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The Chicago Tribune reports that Wal-Mart, after having surmounted numerous obstacles in its efforts to open a store in Chicago, has seen the store generate lower sales than expected – about $50 million a year, compared to the $60 million to $70 million that was expected once the store opened. And the concern is that Wal-Mart’s vaunted urban strategy may not be everything the company said it was, which could hurt Wal-Mart at a time when it already is dealing with recalcitrant analysts who believe that its stock price and annual growth rates are not what they should be.

“After saturating rural and suburban America, the Bentonville, Ark.-based retailer began to target America's big cities to recharge growth,” the Tribune writes. “Instead, Wal-Mart has largely become the enemy at the gates. Los Angeles, after allowing one store to open, threw away the welcome mat. Boston shut its doors. And New York, the nation's largest city, spurned the retailer's overtures so forcefully that Wal-Mart CEO H. Lee Scott Jr. said publicly earlier this year that he didn't care if Wal-Mart ever opened there.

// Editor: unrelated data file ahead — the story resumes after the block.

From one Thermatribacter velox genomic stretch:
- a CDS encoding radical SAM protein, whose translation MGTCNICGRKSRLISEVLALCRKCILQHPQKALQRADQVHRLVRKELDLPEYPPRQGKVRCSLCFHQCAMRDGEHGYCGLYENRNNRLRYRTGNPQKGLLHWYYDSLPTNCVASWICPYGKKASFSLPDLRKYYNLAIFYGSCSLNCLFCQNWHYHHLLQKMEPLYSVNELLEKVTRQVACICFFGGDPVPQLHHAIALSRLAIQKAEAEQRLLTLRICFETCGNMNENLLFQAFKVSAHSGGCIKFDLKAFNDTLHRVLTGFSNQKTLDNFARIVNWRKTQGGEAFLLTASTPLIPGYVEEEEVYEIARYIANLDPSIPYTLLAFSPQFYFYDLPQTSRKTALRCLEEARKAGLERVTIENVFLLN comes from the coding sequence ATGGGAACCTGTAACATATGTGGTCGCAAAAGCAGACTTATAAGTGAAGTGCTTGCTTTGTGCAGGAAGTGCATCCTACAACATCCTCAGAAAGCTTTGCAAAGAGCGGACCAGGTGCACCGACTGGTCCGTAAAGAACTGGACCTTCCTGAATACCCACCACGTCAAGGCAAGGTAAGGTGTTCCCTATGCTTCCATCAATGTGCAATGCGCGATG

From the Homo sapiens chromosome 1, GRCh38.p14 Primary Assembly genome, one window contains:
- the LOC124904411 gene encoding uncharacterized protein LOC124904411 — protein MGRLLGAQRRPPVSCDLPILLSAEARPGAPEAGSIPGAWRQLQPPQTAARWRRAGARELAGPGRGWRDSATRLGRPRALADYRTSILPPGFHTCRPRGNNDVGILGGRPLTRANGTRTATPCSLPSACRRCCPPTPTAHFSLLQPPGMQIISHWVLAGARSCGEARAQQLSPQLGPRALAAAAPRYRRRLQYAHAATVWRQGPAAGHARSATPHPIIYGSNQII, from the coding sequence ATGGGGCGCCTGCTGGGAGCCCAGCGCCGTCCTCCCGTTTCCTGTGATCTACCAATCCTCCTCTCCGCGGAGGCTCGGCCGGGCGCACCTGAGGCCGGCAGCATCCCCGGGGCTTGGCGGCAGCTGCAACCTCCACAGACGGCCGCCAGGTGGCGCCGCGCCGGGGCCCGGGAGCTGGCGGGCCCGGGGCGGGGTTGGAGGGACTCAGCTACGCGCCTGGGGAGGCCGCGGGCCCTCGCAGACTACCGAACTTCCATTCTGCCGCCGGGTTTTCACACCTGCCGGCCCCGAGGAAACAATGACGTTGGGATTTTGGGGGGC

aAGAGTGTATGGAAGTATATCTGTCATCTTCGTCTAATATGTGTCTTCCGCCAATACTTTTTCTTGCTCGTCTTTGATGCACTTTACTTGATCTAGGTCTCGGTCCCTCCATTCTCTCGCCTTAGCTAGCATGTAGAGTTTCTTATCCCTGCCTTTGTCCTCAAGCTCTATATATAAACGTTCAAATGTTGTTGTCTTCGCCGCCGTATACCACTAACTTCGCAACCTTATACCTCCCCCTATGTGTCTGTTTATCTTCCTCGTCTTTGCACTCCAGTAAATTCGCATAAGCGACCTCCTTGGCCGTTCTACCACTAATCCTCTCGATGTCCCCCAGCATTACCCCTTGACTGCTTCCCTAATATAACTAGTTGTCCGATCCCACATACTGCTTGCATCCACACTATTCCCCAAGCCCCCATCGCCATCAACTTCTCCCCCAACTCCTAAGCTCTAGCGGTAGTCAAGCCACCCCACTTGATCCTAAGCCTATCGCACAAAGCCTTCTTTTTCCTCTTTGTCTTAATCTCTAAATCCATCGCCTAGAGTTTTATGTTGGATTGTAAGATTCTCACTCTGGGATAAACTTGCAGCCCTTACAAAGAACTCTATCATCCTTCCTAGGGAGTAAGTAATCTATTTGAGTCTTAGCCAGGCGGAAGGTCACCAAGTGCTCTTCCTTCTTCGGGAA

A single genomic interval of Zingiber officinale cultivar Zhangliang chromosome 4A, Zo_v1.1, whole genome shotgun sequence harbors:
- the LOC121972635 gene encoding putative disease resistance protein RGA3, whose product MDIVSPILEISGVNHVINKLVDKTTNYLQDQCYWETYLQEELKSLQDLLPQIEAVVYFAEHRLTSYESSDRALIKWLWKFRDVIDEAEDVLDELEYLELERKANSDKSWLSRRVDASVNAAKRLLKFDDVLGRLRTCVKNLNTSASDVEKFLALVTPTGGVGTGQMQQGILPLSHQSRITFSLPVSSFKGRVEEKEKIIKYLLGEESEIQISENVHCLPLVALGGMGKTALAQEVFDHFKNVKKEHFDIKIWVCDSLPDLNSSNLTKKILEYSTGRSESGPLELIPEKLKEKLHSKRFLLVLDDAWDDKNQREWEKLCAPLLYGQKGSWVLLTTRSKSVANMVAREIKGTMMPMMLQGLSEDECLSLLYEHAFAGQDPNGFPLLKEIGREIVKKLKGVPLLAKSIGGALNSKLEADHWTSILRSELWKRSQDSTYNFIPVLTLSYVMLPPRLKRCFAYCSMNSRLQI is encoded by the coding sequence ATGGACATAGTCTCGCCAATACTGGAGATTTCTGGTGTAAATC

“Not so Chicago. Or so it seemed at first. With a pro-business mayor, vast food deserts, and an abundance of shuttered manufacturing sites ideal for building supercenters, Chicago was expected to become a shining example of Wal-Mart cracking the urban frontier. But the retailer encountered stiff resistance from organized labor, which poured at least $2.6 million into Chicago City Council elections earlier this year, in part to support aldermen likely to block Wal-Mart's march into the city. ” Which is at least one of the reasons Wal-Mart has found its efforts to open a second store stalled,

The reasons for Wal-Mart’s less-than-expected success include “out-of-stock problems and unfamiliarity with inner-city shopping patterns,” according to the story, and “local business owners say they are disappointed with a program Wal-Mart launched aimed at helping them survive in the shadows of its new store.” Still, the Tribune reports that local residents say that they are happy with their Wal-Mart, and the store has been demonstrably good at both hiring people who might have been viewed as unemployable elsewhere and bringing retail options to neighborhoods that previously found them lacking.
KC's View:
Okay, so Lee Scott probably doesn’t wander the halls of headquarters in Bentonville warbling “My kind of town, Chicago is…”

It is a tough town, with urban canyons deep enough to make even the Bentonville Behemoth feel small. But I have to say that I find it bewildering why the city would prevent Wal-Mart from opening in neighborhoods that need shopping alternatives. Such is the pull of the political undercurrents, I guess … but it doesn’t make me feel better about the system.